David Fonth learned the meaning of social mobility while working for EOP admissions. Fonth, who participated in EOP and Honors College at Cal State LA, graduated summa cum laude this year with a bachelor’s in philosophy.
“I didn’t have much of a push from my parents to go to college, since they knew I wanted to go to college anyway. For the most part, I was self-driven.
My uncle is the only one I know of within my extended family who has gone to college. He’s an academic advisor for the Rongxiang Xu College of Health and Human Services. He told me about EOP.
I wasn’t as involved with EOP as I would have been had I not participated in the Honors College. They offered resources and aid similar to EOP. Usually, I would meet with my Honors College counselor as opposed to my EOP counselor.
With Honors College, you’re in a different environment. Everybody is self-driven and students have parents with degrees. It seemed like every Honors College member entered Cal State LA already mentally prepared for ‘real-world’ success. They are already, to an extent, capable of being socially mobile before they even enter Cal State LA, oftentimes due to the socioeconomic status of their families.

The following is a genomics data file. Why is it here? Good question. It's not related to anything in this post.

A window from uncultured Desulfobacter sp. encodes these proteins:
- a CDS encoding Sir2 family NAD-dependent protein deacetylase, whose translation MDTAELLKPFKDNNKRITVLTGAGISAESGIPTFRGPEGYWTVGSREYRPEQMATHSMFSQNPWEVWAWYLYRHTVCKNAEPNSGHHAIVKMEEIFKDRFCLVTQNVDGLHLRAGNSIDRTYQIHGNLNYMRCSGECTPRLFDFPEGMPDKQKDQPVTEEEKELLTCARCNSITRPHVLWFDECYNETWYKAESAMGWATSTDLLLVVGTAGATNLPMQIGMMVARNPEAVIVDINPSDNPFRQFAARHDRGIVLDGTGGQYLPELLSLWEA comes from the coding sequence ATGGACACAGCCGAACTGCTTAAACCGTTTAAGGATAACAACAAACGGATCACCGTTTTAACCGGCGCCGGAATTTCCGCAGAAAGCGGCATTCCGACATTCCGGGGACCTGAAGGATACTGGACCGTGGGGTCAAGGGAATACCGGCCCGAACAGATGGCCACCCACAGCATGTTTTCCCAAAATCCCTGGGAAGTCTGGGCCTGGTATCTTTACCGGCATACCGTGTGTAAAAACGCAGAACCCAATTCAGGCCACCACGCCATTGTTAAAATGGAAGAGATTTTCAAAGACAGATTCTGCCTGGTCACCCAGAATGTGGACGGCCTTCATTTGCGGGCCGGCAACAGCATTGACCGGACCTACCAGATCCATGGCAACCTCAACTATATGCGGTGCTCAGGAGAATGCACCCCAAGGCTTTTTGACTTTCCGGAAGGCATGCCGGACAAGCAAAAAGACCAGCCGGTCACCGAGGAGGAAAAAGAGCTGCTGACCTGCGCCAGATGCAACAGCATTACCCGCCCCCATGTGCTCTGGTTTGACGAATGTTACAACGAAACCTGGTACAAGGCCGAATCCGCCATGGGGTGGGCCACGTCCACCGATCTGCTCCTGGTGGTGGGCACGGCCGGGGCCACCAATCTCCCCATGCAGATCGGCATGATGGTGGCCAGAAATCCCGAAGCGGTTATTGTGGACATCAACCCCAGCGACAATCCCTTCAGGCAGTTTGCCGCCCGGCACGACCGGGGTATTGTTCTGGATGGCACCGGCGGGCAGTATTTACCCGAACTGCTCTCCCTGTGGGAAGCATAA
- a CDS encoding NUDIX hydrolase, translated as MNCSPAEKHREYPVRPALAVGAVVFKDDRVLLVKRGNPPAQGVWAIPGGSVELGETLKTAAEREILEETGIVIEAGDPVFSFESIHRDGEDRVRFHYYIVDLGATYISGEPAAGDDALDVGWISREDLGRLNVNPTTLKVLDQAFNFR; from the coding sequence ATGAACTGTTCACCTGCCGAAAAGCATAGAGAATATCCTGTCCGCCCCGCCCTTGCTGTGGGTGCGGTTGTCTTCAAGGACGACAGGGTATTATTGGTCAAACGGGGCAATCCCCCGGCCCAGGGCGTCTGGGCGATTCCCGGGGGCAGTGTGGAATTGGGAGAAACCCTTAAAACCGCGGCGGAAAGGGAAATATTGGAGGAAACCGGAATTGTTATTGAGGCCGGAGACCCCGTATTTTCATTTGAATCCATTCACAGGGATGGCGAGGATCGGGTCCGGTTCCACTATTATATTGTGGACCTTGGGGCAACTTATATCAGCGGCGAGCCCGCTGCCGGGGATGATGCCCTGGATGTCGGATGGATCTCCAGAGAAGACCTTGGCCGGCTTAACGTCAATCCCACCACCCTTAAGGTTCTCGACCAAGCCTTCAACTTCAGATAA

Having worked with EOP Admissions since my freshman year I learned that this is certainly not the norm for all incoming Cal State LA students. I learned that one’s degree of intellectual profundity need not be directly correlated to one’s social status; students who demonstrate academic potential may not always start their collegiate career in a comfortable socioeconomic state.
What EOP provides is the ability for students to advance in both areas, which is, in my opinion, vital for success in ‘the real world.’
Had it not been for my constant exposure to both kinds of students, I would not have had the appreciation and understanding that I currently do have for the intellectual and societal value of the EOP program in the lives of these students.
If I hadn’t been in EOP, I would not have been able to understand the meaning behind the phrase that Cal State LA is number one in social mobility.
It’s beneficial nowadays, with the current political climate, to have a broader social lens.”
David grew up in Glendale. He graduated from Glendale High School. He plans on returning to Cal State LA in the fall to pursue a master’s in philosophy. David aspires to earn a doctorate and become a professor of philosophy.